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‘Load me up, Scotty’: mechanotherapy for plantar fasciopathy (formerly known as plantar fasciitis)
  1. M S Rathleff1,2,
  2. K Thorborg3,4
  1. 1 Department of Health Science and Technology, Faculty of Medicine, Center for Sensory-Motor Interaction (SMI), Aalborg University, Aalborg, Denmark
  2. 2 Department of Occupational and Physiotherapy, Aalborg University Hospital, Aalborg, Denmark
  3. 3 Sports Orthopaedic Research Center—Copenhagen, Arthroscopic Centre Amager, Copenhagen University Hospital, Amager-Hvidovre, Denmark
  4. 4 Physical Medicine & Rehabilitation Research—Copenhagen (PMR-C), Department of Occupational and Physical Therapy, and Department of Orthopaedic Surgery, and Clinical Research Center, Hvidovre Hospital, University of Copenhagen, Copenhagen, Denmark
  1. Correspondence to Dr M S Rathleff, Department of Health Science and Technology, Faculty of Medicine, Center for Sensory-Motor Interaction (SMI), Aalborg University, Soendre Skovvej 15, Aalborg 9000, Denmark; michaelrathleff{at}

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Plantar heel pain is often caused by plantar fasciitis (fasciopathy) and treatment has traditionally included stretching, gel heel inserts and injections. However, in line with the increased clinical focus and evidence regarding mechanotherapy, as re-introduced by Khan and Scott,1 a novel approach was recently taken by Rathleff et al 2 using exercise and load (mechanotransduction) to treat the injured plantar fascia. The rationale for applying mechanotherapy was that plantar fascia consists of type 1 collagen and exhibits tendinopathy traits, including degenerative changes, deterioration of collagen fibres, increased secretion of ground substance proteins, focal areas of fibroblast proliferation and increased vascularity.3 ,4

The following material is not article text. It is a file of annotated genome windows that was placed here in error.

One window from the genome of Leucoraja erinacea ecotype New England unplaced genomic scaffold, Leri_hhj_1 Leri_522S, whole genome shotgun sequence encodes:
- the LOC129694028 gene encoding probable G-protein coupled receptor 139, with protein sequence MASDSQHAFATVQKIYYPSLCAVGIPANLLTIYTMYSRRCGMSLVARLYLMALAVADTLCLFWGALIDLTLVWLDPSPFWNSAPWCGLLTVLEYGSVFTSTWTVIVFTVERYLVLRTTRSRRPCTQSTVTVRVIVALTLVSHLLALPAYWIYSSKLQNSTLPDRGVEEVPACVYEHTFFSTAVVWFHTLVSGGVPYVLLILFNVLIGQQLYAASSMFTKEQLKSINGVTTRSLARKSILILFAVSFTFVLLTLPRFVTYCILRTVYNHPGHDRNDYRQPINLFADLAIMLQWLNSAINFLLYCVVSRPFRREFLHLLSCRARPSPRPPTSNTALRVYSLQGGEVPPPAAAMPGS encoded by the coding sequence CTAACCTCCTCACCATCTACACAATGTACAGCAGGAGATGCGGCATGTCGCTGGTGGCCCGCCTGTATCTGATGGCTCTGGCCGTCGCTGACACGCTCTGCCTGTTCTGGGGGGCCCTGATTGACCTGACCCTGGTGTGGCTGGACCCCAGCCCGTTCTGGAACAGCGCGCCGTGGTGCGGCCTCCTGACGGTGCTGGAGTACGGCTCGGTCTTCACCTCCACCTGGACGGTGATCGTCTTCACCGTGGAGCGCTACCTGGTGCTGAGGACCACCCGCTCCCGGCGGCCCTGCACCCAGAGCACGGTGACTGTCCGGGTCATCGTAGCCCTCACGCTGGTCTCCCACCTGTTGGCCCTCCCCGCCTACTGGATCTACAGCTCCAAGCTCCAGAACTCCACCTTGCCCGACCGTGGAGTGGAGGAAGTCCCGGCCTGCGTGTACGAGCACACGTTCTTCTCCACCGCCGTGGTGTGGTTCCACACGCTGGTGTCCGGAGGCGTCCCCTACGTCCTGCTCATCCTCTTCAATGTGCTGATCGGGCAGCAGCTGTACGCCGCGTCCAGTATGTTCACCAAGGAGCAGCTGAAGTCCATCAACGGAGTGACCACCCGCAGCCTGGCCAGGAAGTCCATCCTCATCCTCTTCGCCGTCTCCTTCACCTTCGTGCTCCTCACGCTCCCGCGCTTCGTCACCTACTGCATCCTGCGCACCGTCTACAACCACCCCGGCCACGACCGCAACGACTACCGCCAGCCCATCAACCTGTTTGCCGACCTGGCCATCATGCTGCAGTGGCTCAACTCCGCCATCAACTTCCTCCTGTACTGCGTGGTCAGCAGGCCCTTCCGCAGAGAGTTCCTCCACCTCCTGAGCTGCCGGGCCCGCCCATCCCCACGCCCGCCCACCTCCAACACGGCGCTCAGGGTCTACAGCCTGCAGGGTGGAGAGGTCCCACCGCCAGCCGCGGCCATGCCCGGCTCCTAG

A new ‘fascial’ treatment

The new treatment of plantar fasciopathy consists of slow, high-load strength training and is comparable to plantar fascia-specific stretching among patients with plantar fasciopathy.2 The patients performed heel-raises using a towel underneath the toes to increase dorsiflexion of the metatarsophalangeal joints. Slow high-load strength training in addition to heel …

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  • Competing interests None.

  • Provenance and peer review Not commissioned; externally peer reviewed.

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